Assassin's Creed 3's "Wolf Pack" co-op fails to excite
Though the Assassin's Creed series is largely known for its expansive single player campaigns, the unique multiplayer modes have been a big draw for gamers looking for something outside of the traditional deathmatch experience. Thankfully, many of these fan favorite multiplayer modes are returning in Assassin's Creed III, alongside several new modes which promise even more variations on the game's backstabbing fun times.
Last week I got the chance to try out the new Wolf Pack multiplayer mode at Ubisoft's AC3 preview event in Boston, Massachusetts, the first time the Assassin's Creed series has ever featured co-op. Unfortunately, though Wolf Pack is a decently enjoyable multiplayer romp, this co-op experience wasn't deep enough to hold my attention for long.
Wolf Pack is a co-op multiplayer mode where four assassins work together to take out specific groups of targets, working against the clock to rack up kills and accrue as many points as possible. The key here is that the timer is extended each time players earn enough points to reach a new "sequence," with major bonus points awarded to teams who can successfully synchronize their kills. Simply put, if each assassin simply runs around the map taking out targets on a whim, the mode is sure to end quickly. However by effectively communicating the location of targets and taking care to make the kill at the same exact time, skilled teams will likely be able to dominate the game's leaderboards.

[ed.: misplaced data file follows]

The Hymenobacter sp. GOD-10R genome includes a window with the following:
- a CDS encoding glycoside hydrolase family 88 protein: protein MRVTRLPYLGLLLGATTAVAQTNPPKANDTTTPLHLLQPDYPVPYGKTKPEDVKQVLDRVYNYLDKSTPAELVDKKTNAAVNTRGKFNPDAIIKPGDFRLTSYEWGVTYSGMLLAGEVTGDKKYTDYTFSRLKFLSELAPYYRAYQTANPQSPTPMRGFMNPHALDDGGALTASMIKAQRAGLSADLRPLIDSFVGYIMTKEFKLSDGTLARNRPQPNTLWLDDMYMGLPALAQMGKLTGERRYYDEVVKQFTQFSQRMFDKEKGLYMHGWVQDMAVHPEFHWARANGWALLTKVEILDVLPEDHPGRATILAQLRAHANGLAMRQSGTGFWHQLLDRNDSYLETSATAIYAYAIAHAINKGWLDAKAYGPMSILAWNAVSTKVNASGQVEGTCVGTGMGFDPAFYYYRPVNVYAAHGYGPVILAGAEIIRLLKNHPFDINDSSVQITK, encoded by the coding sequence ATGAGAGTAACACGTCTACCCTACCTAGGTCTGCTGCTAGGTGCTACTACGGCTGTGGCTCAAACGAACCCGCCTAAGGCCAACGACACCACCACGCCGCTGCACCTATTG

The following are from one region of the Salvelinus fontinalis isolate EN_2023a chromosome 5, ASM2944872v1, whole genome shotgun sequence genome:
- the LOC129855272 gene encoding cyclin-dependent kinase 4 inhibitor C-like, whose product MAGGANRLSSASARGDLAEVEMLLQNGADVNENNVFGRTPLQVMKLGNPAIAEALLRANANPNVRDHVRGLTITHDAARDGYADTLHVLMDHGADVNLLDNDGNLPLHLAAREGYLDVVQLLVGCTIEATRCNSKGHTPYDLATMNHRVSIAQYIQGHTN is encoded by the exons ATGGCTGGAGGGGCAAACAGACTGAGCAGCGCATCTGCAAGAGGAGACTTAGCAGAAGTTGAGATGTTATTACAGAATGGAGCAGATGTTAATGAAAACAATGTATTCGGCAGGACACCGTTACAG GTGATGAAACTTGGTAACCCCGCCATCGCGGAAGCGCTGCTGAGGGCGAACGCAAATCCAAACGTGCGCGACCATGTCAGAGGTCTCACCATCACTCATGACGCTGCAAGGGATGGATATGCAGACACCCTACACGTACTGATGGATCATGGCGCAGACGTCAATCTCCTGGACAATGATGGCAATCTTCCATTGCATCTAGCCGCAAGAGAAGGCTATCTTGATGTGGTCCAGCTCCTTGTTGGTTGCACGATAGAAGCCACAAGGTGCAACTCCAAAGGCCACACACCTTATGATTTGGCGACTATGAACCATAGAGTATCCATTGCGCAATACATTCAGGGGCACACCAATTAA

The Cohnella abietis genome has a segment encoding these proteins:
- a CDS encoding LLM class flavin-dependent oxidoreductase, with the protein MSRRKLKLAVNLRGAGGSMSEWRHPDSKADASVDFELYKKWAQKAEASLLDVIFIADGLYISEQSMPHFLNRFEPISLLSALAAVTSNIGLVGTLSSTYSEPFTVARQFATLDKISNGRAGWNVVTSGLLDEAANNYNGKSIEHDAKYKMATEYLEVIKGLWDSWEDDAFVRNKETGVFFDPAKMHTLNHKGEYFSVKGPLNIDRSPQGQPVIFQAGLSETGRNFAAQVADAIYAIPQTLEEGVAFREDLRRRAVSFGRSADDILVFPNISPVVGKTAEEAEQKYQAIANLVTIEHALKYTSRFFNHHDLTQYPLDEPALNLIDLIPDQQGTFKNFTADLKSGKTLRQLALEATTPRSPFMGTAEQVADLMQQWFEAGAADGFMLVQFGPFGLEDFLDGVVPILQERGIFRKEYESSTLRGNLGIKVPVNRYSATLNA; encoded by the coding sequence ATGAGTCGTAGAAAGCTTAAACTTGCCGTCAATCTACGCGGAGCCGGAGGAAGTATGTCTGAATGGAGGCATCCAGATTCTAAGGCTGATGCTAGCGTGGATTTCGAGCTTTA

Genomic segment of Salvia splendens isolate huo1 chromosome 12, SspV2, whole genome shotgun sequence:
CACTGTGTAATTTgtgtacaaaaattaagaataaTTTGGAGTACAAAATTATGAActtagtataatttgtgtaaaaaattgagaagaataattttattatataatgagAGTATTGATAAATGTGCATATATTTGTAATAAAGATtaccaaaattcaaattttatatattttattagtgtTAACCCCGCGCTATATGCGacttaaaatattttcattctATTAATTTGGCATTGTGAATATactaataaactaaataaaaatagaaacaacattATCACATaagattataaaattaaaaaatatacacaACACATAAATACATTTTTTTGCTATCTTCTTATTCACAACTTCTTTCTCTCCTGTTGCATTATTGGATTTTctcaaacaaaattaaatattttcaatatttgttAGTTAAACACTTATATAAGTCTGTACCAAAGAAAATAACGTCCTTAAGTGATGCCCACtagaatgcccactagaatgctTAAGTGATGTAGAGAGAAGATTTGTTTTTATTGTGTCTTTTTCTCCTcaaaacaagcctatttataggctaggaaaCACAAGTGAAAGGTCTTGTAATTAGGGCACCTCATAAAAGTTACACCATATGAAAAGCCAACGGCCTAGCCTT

Wolf Pack feels a bit like an Assassin Creed flavored twist on Resident Evil's "Mercenaries" mode, with the frantic race against the clock leaving little time to think. Unlike Mercenaries however, players will have to maintain some degree of stealth as they progress to harder and harder sequences, where targets not only begin to spread out around the map, but are also prepared for confrontation. Synchronizing kills becomes very difficult once targets start becoming uncomfortable with the weird cloaked figures standing behind them waiting for the signal to strike. Some of these NPCs will flee if shadowed for too long, while others will turn to do battle with potential assassins. Point is, this mode will be almost impossible to play without a headset, as teams will need to be in constant contact throughout each session.
Again, the only real problem I had with Wolf Pack is that it isn't a terribly thrilling implementation of co-op, and the seeming complexity involved in setting up tandem kills means you'll need a truly dedicated team to excel at this mode. Still, it's a welcome addition to AC3's suite of multiplayer options, and it's nice to work alongside your fellow assassins for once. We'll be looking to see how popular Wolf Pack mode proves to be when Assassin's Creed 3 drops in November.